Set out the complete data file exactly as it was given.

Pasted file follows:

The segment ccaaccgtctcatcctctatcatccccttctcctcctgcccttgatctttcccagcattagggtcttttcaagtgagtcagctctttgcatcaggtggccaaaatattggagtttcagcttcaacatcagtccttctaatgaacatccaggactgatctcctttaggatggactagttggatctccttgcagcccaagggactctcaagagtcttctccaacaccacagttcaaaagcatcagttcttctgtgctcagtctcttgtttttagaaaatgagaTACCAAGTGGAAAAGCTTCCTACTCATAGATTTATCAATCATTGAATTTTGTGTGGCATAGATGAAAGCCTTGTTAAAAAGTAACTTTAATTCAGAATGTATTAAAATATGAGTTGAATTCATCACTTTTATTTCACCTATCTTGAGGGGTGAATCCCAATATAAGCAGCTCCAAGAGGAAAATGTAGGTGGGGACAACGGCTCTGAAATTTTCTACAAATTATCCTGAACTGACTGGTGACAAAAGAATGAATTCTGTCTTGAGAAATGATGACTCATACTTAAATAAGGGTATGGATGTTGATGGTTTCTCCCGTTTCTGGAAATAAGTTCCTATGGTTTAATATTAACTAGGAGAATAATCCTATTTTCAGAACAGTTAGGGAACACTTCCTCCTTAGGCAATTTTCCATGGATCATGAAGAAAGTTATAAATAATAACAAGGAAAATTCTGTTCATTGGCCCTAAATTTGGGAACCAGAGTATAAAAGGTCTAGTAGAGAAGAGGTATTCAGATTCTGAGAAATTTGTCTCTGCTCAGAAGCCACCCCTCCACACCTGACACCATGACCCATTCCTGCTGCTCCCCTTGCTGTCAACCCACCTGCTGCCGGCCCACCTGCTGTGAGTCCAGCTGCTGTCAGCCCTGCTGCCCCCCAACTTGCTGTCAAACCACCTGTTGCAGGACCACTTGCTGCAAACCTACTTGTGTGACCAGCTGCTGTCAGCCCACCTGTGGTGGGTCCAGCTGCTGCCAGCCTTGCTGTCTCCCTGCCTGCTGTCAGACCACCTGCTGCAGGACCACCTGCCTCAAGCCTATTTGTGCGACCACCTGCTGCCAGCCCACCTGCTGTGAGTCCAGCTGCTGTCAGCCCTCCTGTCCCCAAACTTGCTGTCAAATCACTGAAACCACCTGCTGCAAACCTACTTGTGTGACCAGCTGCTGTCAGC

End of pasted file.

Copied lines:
The segment ccaaccgtctcatcctctatcatccccttctcctcctgcccttgatctttcccagcattagggtcttttcaagtgagtcagctctttgcatcaggtggccaaaatattggagtttcagcttcaacatcagtccttctaatgaacatccaggactgatctcctttaggatggactagttggatctccttgcagcccaagggactctcaagagtcttctccaacaccacagttcaaaagcatcagttcttctgtgctcagtctcttgtttttagaaaatgagaTACCAAGTGGAAAAGCTTCCTACTCATAGATTTATCAATCATTGAATTTTGTGTGGCATAGATGAAAGCCTTGTTAAAAAGTAACTTTAATTCAGAATGTATTAAAATATGAGTTGAATTCATCACTTTTATTTCACCTATCTTGAGGGGTGAATCCCAATATAAGCAGCTCCAAGAGGAAAATGTAGGTGGGGACAACGGCTCTGAAATTTTCTACAAATTATCCTGAACTGACTGGTGACAAAAGAATGAATTCTGTCTTGAGAAATGATGACTCATACTTAAATAAGGGTATGGATGTTGATGGTTTCTCCCGTTTCTGGAAATAAGTTCCTATGGTTTAATATTAACTAGGAGAATAATCCTATTTTCAGAACAGTTAGGGAACACTTCCTCCTTAGGCAATTTTCCATGGATCATGAAGAAAGTTATAAATAATAACAAGGAAAATTCTGTTCATTGGCCCTAAATTTGGGAACCAGAGTATAAAAGGTCTAGTAGAGAAGAGGTATTCAGATTCTGAGAAATTTGTCTCTGCTCAGAAGCCACCCCTCCACACCTGACACCATGACCCATTCCTGCTGCTCCCCTTGCTGTCAACCCACCTGCTGCCGGCCCACCTGCTGTGAGTCCAGCTGCTGTCAGCCCTGCTGCCCCCCAACTTGCTGTCAAACCACCTGTTGCAGGACCACTTGCTGCAAACCTACTTGTGTGACCAGCTGCTGTCAGCCCACCTGTGGTGGGTCCAGCTGCTGCCAGCCTTGCTGTCTCCCTGCCTGCTGTCAGACCACCTGCTGCAGGACCACCTGCCTCAAGCCTATTTGTGCGACCACCTGCTGCCAGCCCACCTGCTGTGAGTCCAGCTGCTGTCAGCCCTCCTGTCCCCAAACTTGCTGTCAAATCACTGAAACCACCTGCTGCAAACCTACTTGTGTGACCAGCTGCTGTCAGC